Department: Plant Sciences
Center: Laramie
Source: SARRA
Status: Active
NK cell memory in long-term immunity to Toxoplasma gondii.
Project Director:  Jason Gigley
Department: Molecular Biology
Source: NIFA
Status: Active

Currently, no vaccines or drugs are capable of adequately treating Toxoplasma in livestock. An effective vaccine for T. gondii in agricultural animals should accomplish two goals: 1) reduce infection induced abortions, and 2) Reduce or eliminate parasite tissue burdens in food animals to prevent food source contamination. Good vaccine design relies on a good knowledge base. To this end, our major goal is to increase knowledge of immune system function required for optimal immunity to Toxoplasma sowe can design a highly effective vaccine or treatment to improve animal health. Specifically, we will dissect the role of Natural Killer cells (NK) in adaptive immunity to T. gondii and define mechanism(s) behind this functional development. To improve agriculture animal health and prevent infection induced abortions caused by the parasite Toxoplasma gondii. We will investigate how the Natural Killer cell plays a role in long lasting immune responses to this pathogen. We will then dissect the mechanisms by which they develop this activity. Achieving the goals will improve vaccine and therapy efficacy to treat this infection.

Nk cells in Toxoplasma infection
Project Director:  Jason Gigley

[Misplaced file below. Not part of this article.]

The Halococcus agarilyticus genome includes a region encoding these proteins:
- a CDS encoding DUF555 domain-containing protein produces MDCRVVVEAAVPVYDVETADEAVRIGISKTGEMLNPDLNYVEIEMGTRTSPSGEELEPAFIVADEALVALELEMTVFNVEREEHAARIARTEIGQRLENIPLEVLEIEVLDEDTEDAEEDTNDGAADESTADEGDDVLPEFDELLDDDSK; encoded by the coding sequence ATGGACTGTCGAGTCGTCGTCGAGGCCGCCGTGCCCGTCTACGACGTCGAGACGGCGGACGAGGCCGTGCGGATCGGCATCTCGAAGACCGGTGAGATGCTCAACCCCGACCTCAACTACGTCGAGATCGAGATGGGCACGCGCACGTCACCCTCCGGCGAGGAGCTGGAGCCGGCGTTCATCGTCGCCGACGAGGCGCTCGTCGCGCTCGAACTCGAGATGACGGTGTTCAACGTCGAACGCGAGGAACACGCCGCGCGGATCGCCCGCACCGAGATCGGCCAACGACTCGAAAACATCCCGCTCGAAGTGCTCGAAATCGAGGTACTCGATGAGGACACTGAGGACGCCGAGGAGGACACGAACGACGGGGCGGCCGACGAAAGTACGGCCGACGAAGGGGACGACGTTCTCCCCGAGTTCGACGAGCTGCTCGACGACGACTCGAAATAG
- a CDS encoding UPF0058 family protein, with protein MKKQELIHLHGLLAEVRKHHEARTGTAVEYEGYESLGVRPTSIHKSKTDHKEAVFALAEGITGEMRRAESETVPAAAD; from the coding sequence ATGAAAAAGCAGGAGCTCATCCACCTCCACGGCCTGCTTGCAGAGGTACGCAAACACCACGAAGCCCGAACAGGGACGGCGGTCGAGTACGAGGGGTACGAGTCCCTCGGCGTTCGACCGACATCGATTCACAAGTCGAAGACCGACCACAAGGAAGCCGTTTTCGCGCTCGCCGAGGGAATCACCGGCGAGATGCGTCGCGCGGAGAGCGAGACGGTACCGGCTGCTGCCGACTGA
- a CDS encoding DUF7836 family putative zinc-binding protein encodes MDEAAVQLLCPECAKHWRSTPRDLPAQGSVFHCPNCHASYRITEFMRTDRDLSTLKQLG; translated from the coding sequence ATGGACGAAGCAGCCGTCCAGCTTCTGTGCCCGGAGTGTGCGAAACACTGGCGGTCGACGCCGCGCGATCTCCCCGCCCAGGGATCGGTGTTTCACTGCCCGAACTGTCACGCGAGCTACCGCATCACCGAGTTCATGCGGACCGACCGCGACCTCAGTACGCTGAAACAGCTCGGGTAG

Department: Molecular Biology
Center: Laramie
Source: SARRA
Status: Active
NRPN
Project Director:  Jerry Nachtman
Department: Agricultural Experiment Station
Center: SAREC
Source: SARRA
Status: Active
NRPN
Project Director:  Jerry Nachtman
Department: Agricultural Experiment Station
Center: SAREC
Source: SARRA
Status: Active
NRPN
Project Director:  Jerry Nachtman
Department: Agricultural Experiment Station
Center: SAREC
Source: SARRA
Status: Active
Nuclear Size Regulation by NTF2 in Melanoma Cancer Cells
Project Director:  D. L. Levy
Year: 2016
Department: Molecular Biology
Center: Laramie
Source: Field Days Bulletin
Status: Active
Omega-3 supplementation for beef cattle and sheep: impacts on tissue composition, reproduction, and development of offspring
Project Director:  Daniel Rule
Department: Animal Science
Source: NIFA
Status: Active

Major Goal: To determine the effectiveness of rumen-inert long-chain omega-3 fatty acids on growth and reproductive parameters in cattle and sheep.Objectives:1: Determine the effectiveness of molasses lick tubs as a delivery system for long-chain n-3 fatty acids, when present as the calcium salt (rumen inert) of fish oil, for supplementation of grass-fed beef cattle.2: Determine the effects of supplemental long-chain n-3 fatty acids on reproductive efficiency of beef cows and heifers when the fatty acids are provided as the calcium salt of fish oil using the molasses lick tub delivery system.3: Determine the impact of cow and heifer rumen inert n-3 fatty acid supplementation on milk fatty acids and calf health.4: Determine the effectiveness of molasses lick tubs as a delivery system for long-chain n-3 fatty acids, when present as the calcium salt (rumen inert) of fish oil, for supplementation of forage fed lamb.5: Determine the effects of supplemental long-chain n-3 fatty acids on reproductive efficiency of ewes when the fatty acids are provided as the calcium salt of fish oil using the molasses lick tub delivery system. Additionally, the impacts on milk composition and lamb health will be determined.